Awards & Accolades

Our Verdict

  • Our Verdict
  • GET IT

THE PRESIDENT’S WIDOW

An engrossing legal mystery with an unforgettable villain.

Awards & Accolades

Our Verdict

  • Our Verdict
  • GET IT

A Memphis, Tennessee, attorney defends the first lady of the United States, who’s facing charges of murdering her spouse in Bates’ thriller.

Maddie Kincade may be a “small-time country lawyer,” but her latest case is in Washington, D.C. Jana Sinclair, her client, is a friend whom Maddie’s parents took in as a 15-year-old when her mom was institutionalized. She also happens to now be the first lady, and she’s accused of killing her husband, President Graham Sinclair. The evidence is damning: Secret Service agent Jack McCaffrey found Jana holding a bloody dagger in the Lincoln bedroom; the couple regularly fought; and she even provided authorities with a full, signed confession. For support, Maddie brings her mentor, professor Ollie Dodd, and her whip-smart assistant, Carly Gibbs. Unfortunately, Ollie is displaying signs of early-onset Alzheimer’s disease, and although he discovers evidence that could turn the case in Maddie’s favor, he quickly forgets it. Although Jack believes the first lady is guilty, he’s quite taken with her attorney; it’s a mutual feeling, and romance quickly becomes a possibility. Meanwhile, in Texas, a man named Hoyt Tolliver has a deep-rooted animosity toward Maddie. When he hears that she’s in Washington, he travels there on a murderous mission. This novel is relatively lengthy at more than 475 pages, but it moves at a steady clip. Bates keeps his scenes and details concise, which generally benefits the story and characters; the subtle romantic relationship between Maddie and Jack is particularly notable. The courtroom scenes, on the other hand, suffer a bit, as they’re too short for much intensity or intrigue to develop. Moreover, the subplot involving Tolliver occasionally sidelines the main murder plot, particularly in the final act. That said, Tolliver’s backstory and motivation are truly disturbing, and he’s a frightening, formidable menace throughout. There are also several twists in Maddie’s case that may surprise even the most savvy readers.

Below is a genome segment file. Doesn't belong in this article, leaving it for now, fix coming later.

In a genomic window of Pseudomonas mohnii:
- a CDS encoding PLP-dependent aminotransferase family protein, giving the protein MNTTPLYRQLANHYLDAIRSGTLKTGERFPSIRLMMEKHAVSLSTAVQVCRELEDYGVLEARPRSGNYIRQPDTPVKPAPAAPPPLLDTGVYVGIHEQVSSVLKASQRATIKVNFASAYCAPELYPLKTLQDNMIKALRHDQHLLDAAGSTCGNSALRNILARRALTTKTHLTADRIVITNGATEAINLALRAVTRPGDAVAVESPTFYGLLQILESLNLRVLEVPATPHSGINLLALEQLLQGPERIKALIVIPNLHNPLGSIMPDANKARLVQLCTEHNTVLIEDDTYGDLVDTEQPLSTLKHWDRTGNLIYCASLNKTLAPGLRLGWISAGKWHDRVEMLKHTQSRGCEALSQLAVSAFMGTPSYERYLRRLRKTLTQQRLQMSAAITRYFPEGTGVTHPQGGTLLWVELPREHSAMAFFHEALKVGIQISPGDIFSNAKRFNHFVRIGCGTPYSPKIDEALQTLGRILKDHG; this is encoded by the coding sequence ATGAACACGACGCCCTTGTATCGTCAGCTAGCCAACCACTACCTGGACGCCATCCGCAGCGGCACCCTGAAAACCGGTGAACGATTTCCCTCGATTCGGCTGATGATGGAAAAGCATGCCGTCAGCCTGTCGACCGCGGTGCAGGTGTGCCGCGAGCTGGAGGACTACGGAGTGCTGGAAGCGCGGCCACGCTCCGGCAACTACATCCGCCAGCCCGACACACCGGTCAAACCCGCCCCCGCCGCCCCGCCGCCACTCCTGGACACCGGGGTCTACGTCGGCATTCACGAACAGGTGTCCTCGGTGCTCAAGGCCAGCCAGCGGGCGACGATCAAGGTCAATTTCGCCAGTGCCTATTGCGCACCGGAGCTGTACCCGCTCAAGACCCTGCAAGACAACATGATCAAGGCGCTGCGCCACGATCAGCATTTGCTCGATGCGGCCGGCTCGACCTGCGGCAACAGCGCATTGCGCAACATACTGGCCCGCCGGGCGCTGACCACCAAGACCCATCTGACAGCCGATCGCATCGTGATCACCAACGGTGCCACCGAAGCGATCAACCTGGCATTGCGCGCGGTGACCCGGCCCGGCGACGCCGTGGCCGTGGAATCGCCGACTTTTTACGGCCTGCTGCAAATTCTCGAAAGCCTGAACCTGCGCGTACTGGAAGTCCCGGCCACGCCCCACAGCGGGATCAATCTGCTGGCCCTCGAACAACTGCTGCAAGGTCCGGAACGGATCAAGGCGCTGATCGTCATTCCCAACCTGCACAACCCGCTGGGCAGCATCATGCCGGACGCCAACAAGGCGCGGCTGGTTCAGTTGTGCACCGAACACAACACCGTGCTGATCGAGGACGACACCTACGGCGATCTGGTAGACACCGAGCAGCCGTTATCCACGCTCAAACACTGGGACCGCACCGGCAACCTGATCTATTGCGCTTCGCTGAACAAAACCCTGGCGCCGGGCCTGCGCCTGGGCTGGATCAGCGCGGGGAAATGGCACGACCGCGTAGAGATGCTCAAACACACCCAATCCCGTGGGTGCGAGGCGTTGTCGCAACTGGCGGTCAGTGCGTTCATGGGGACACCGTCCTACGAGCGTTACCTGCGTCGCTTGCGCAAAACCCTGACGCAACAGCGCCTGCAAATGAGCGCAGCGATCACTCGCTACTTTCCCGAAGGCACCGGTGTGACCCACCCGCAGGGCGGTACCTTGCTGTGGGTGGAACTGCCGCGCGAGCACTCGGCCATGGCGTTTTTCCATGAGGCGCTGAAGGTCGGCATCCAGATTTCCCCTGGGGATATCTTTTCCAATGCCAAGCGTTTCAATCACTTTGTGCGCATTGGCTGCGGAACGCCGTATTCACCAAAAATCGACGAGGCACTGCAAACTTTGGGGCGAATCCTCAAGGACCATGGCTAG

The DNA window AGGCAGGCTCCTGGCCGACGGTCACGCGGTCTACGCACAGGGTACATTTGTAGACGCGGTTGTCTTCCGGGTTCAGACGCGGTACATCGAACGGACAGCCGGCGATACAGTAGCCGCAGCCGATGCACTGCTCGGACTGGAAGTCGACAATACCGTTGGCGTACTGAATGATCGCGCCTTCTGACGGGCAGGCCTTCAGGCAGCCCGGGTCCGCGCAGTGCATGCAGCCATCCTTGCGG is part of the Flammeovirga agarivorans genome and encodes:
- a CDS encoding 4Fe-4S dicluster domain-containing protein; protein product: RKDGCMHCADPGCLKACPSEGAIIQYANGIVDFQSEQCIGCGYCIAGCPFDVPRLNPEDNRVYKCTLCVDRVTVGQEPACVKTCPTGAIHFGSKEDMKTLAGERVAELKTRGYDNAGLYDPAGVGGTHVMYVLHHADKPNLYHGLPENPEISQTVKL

An engrossing legal mystery with an unforgettable villain.

Pub Date: Sept. 8, 2019

ISBN: 978-1-69173-197-8

Page Count: 480

Publisher: Self

Review Posted Online: April 9, 2020

Awards & Accolades

Likes

  • Readers Vote
  • 123


Our Verdict

  • Our Verdict
  • GET IT


  • New York Times Bestseller

DEVOLUTION

A tasty, if not always tasteful, tale of supernatural mayhem that fans of King and Crichton alike will enjoy.

Awards & Accolades

Likes

  • Readers Vote
  • 123


Our Verdict

  • Our Verdict
  • GET IT


  • New York Times Bestseller

Are we not men? We are—well, ask Bigfoot, as Brooks does in this delightful yarn, following on his bestseller World War Z (2006).